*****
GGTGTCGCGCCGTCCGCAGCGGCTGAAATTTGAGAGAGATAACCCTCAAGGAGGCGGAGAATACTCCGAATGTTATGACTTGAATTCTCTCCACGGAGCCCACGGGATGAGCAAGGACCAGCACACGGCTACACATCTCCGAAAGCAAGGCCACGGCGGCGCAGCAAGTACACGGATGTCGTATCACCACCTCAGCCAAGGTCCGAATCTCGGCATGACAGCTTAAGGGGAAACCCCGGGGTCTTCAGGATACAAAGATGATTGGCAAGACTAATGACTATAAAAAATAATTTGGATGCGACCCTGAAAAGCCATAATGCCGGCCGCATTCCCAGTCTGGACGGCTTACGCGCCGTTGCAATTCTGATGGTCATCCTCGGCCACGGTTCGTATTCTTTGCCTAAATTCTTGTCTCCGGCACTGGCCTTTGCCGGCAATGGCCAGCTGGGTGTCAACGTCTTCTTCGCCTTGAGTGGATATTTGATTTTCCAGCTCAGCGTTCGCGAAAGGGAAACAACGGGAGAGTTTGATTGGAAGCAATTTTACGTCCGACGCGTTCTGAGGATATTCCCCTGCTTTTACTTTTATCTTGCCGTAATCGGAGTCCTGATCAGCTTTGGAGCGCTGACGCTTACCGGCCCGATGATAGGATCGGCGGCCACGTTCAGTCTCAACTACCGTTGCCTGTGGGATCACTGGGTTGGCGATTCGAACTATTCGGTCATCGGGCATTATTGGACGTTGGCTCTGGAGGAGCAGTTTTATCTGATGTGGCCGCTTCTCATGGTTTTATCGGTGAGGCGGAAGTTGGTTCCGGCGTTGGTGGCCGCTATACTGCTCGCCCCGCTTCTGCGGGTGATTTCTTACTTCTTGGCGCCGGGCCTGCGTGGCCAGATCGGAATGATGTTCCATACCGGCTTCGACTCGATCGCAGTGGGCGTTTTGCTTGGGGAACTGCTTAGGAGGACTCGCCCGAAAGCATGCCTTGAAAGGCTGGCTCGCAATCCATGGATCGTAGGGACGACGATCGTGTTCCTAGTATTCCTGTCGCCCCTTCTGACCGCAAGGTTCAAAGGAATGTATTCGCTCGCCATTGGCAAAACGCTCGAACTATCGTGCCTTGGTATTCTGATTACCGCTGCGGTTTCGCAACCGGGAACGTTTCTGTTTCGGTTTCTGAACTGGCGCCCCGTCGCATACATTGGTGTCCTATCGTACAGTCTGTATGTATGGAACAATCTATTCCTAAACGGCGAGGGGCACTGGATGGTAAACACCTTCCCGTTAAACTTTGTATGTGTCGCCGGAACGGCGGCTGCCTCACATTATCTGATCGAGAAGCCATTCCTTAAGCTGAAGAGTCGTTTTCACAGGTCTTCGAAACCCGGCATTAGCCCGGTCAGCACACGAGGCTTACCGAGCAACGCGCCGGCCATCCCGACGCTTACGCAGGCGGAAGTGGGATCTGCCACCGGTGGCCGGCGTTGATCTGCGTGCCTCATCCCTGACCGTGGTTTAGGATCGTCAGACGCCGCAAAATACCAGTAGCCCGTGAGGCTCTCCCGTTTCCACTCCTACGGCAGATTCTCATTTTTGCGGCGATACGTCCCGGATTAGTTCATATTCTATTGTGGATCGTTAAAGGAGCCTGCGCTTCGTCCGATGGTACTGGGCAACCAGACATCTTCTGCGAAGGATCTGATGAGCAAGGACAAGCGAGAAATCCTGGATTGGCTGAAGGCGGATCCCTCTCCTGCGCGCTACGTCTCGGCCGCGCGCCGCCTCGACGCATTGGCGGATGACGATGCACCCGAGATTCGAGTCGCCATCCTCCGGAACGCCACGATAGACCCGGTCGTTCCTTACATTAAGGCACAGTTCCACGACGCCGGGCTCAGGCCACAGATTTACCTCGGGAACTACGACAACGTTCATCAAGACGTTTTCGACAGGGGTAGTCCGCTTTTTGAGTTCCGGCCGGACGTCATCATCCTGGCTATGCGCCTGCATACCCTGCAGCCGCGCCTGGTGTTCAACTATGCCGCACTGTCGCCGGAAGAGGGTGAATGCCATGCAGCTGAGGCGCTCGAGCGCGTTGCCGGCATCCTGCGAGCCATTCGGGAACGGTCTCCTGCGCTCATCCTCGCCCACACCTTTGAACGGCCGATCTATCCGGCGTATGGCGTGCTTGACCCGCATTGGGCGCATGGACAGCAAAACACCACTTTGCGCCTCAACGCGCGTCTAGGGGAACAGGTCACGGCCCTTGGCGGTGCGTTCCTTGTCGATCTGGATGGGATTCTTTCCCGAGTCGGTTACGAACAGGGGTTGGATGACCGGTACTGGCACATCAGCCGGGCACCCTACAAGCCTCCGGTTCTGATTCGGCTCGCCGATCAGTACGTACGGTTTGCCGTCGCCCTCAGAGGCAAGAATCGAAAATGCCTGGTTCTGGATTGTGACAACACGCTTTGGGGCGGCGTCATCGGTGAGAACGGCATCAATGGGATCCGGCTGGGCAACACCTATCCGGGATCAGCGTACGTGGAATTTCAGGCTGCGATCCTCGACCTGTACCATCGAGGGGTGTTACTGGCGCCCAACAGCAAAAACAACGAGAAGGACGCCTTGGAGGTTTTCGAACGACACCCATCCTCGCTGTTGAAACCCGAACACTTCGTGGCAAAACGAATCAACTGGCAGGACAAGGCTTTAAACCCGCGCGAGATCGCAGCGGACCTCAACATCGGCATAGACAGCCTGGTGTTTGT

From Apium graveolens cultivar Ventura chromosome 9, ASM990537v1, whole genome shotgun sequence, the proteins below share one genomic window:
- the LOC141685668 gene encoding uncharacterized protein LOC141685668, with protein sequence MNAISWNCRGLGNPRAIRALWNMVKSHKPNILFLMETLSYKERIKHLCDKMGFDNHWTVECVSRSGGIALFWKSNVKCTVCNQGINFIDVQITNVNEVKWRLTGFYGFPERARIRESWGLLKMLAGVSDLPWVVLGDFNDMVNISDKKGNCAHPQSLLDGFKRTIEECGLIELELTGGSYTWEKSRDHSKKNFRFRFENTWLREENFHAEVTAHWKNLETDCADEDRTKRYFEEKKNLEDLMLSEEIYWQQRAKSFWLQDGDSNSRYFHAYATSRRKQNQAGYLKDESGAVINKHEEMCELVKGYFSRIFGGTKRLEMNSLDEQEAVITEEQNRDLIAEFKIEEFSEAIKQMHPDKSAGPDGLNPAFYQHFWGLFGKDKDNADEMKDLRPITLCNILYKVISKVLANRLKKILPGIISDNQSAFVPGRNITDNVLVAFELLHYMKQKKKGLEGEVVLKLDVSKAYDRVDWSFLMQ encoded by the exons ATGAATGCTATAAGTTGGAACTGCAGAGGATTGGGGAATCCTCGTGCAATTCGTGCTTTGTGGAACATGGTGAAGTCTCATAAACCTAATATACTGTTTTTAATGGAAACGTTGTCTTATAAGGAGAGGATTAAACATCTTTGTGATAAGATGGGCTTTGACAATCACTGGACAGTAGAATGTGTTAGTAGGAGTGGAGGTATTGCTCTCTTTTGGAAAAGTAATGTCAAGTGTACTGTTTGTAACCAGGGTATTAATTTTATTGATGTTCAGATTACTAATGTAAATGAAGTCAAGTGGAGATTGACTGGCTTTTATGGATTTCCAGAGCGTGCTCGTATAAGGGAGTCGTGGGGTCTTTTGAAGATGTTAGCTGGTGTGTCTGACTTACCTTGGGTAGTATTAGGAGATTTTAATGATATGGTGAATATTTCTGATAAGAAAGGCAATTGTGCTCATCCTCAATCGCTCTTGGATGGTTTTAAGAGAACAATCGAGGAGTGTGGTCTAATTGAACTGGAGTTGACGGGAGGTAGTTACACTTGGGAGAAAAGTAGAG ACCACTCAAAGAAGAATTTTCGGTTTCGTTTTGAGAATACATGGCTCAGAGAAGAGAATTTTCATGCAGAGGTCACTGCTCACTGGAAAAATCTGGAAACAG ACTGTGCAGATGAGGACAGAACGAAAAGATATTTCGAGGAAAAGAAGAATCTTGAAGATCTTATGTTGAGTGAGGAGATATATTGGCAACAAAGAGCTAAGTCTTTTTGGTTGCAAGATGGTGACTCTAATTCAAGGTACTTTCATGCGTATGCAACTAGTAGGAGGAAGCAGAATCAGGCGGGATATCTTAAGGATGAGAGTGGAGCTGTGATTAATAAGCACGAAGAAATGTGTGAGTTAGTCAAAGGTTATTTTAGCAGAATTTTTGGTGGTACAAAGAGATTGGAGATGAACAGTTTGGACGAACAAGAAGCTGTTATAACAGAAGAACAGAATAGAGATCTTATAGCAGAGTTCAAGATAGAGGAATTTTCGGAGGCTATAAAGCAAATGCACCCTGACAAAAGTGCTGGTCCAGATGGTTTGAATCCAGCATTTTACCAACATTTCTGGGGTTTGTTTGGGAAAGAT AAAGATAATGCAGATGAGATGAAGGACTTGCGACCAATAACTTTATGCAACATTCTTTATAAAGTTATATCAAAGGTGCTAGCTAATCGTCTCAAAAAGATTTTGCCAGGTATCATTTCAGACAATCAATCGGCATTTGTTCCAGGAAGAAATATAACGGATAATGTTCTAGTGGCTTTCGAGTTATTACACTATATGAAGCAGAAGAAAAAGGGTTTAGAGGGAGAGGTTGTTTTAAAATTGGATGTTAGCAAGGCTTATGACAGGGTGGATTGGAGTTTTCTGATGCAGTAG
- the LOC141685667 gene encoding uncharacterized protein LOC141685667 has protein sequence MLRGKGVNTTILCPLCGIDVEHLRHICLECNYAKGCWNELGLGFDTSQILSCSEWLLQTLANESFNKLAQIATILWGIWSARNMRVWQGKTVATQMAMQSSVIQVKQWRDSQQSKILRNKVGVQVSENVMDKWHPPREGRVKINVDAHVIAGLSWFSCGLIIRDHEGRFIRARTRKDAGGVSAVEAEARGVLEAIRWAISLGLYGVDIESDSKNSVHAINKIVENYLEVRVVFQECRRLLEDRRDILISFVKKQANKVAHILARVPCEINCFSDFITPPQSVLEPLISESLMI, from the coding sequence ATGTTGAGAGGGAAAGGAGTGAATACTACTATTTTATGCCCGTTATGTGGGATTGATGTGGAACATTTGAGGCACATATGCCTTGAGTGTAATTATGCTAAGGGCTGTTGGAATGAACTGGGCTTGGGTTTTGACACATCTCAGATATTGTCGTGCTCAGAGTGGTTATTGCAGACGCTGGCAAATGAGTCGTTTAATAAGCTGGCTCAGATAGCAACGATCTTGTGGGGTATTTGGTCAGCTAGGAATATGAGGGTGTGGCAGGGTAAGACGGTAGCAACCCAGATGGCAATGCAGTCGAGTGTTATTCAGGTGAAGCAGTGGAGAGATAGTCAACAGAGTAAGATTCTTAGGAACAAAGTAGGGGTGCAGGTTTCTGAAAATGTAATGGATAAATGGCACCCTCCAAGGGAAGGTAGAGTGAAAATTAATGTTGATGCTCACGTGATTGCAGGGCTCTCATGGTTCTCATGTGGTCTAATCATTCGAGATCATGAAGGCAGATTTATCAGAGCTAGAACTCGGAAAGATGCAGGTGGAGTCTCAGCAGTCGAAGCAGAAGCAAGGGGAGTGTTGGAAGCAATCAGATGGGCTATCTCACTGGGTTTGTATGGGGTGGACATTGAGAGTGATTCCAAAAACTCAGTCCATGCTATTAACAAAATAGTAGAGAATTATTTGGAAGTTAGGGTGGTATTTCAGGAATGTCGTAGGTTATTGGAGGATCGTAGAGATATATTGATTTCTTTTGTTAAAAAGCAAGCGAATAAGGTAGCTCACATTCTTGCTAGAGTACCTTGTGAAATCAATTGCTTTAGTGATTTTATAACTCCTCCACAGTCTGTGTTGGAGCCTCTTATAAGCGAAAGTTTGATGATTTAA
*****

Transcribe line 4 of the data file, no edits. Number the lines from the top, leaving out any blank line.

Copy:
- the LOC141685667 gene encoding uncharacterized protein LOC141685667 has protein sequence MLRGKGVNTTILCPLCGIDVEHLRHICLECNYAKGCWNELGLGFDTSQILSCSEWLLQTLANESFNKLAQIATILWGIWSARNMRVWQGKTVATQMAMQSSVIQVKQWRDSQQSKILRNKVGVQVSENVMDKWHPPREGRVKINVDAHVIAGLSWFSCGLIIRDHEGRFIRARTRKDAGGVSAVEAEARGVLEAIRWAISLGLYGVDIESDSKNSVHAINKIVENYLEVRVVFQECRRLLEDRRDILISFVKKQANKVAHILARVPCEINCFSDFITPPQSVLEPLISESLMI, from the coding sequence ATGTTGAGAGGGAAAGGAGTGAATACTACTATTTTATGCCCGTTATGTGGGATTGATGTGGAACATTTGAGGCACATATGCCTTGAGTGTAATTATGCTAAGGGCTGTTGGAATGAACTGGGCTTGGGTTTTGACACATCTCAGATATTGTCGTGCTCAGAGTGGTTATTGCAGACGCTGGCAAATGAGTCGTTTAATAAGCTGGCTCAGATAGCAACGATCTTGTGGGGTATTTGGTCAGCTAGGAATATGAGGGTGTGGCAGGGTAAGACGGTAGCAACCCAGATGGCAATGCAGTCGAGTGTTATTCAGGTGAAGCAGTGGAGAGATAGTCAACAGAGTAAGATTCTTAGGAACAAAGTAGGGGTGCAGGTTTCTGAAAATGTAATGGATAAATGGCACCCTCCAAGGGAAGGTAGAGTGAAAATTAATGTTGATGCTCACGTGATTGCAGGGCTCTCATGGTTCTCATGTGGTCTAATCATTCGAGATCATGAAGGCAGATTTATCAGAGCTAGAACTCGGAAAGATGCAGGTGGAGTCTCAGCAGTCGAAGCAGAAGCAAGGGGAGTGTTGGAAGCAATCAGATGGGCTATCTCACTGGGTTTGTATGGGGTGGACATTGAGAGTGATTCCAAAAACTCAGTCCATGCTATTAACAAAATAGTAGAGAATTATTTGGAAGTTAGGGTGGTATTTCAGGAATGTCGTAGGTTATTGGAGGATCGTAGAGATATATTGATTTCTTTTGTTAAAAAGCAAGCGAATAAGGTAGCTCACATTCTTGCTAGAGTACCTTGTGAAATCAATTGCTTTAGTGATTTTATAACTCCTCCACAGTCTGTGTTGGAGCCTCTTATAAGCGAAAGTTTGATGATTTAA